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Golden period not yet reached, but visible in the horizon...,
This review is from: Li'l Abner: The Complete Dailies and Color Sundays, Vol. 2: 1937-1938 (Hardcover)
The tone is set, and so are the main characters. By 1937-38, Li'l Abner had begun to manifest itself in public consciousness for real, having made it into a couple of compilations in book form and steadily increasing in newspaper readership. However, the strip has not yet reached what is often considered to be its golden period; creator Al Capp still has a tendency of displaying elements of time-typical melodrama which, at times, might appear somewhat "over-the-top" by today's standards. This is particularly true of 1938, which in the introduction is described as perhaps the oddest year in Li'l Abner's long run; in one story, Daisy Mae is deprived of her sight, which makes for an atmosphere far from amusing. These heavy touches of pathos may very well have been a conscious effort on Capp's part to assure himself the loyalty of readers, before eventually allowing the outrageous satire and burlesque situations of which he later became famous to moreover characterize the strip. After all, any comic strip creator of the 1930's well knew that the surest way to achieve popularity was to have the readers constantly worry about the well-being of a strip's characters.
Even so, this second volume of IDW's Li'l Abner reprintings offers plenty of memorable situations. An event worthy of particular attention is the very first Sadie Hawkins Day's Race, which takes off in November of 1937, and marks the introduction of a tradition which would remain synonumous with the strip for the next forty years. Sadie Hawkins Day may be said to be the groundbreaking idea which revealed the extent of Capp's creative genius; it is now made clear that the cartoonist has higher ambitions with Li'l Abner than to let the strip remain an outlet of hillbilly archetypes. It is well reported that youngsters were quick to adopt the tradition into high schools and colleges all over America, and it was inevitable that Sadie Hawkins Day served as the basic plot of the first film adaptation of Capp's strip a few years later.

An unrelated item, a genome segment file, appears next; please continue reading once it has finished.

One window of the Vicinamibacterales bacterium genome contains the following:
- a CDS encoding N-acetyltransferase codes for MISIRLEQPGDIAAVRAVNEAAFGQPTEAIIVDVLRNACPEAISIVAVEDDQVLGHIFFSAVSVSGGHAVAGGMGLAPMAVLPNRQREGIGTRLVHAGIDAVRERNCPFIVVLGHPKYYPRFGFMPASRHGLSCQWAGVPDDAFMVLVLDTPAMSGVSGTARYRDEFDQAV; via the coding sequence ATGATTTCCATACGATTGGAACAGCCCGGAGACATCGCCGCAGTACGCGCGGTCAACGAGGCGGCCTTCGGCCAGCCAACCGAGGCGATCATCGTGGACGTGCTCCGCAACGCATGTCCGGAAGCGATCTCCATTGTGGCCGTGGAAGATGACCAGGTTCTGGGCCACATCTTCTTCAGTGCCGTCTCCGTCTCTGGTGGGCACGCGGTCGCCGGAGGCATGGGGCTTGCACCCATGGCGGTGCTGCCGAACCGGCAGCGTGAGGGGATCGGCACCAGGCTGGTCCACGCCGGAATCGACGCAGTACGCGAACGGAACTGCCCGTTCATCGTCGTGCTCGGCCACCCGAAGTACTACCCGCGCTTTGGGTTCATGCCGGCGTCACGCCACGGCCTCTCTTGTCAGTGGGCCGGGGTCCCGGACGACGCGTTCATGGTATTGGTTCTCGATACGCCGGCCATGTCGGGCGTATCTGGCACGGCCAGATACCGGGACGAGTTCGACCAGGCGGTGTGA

Other highlights in this volume includes the escapades of the terrible, terrible Scragg brothers, who appear to be as evil and sociopathic as ever, as well as Abner's meeting with the 'Strange Gal;' the female has been deprived of any contact with males throughout her life, raised by her mother to believe that men are monsters. Although one might wish that Capp would have explored this theme a bit further than he does here, the story serves as yet another hint of the brilliant, bizarre situations that he was soon to come up with. Finally, it is worth noting that fans who possess the previous reprintings of Li'l Abner dailies are recommended to follow this new series as well, due to the Sunday-strips in color which are here finally made available again. These grow increasingly complex during this volume; a particular favorite of mine has Abner's friend Abijah Gooch being mistaken for another person of that same name, a famous poet whose shy nature has caused his face never to have been publicly seen... Mistaken identity was also to remain a frequently used formula in Capp's strip.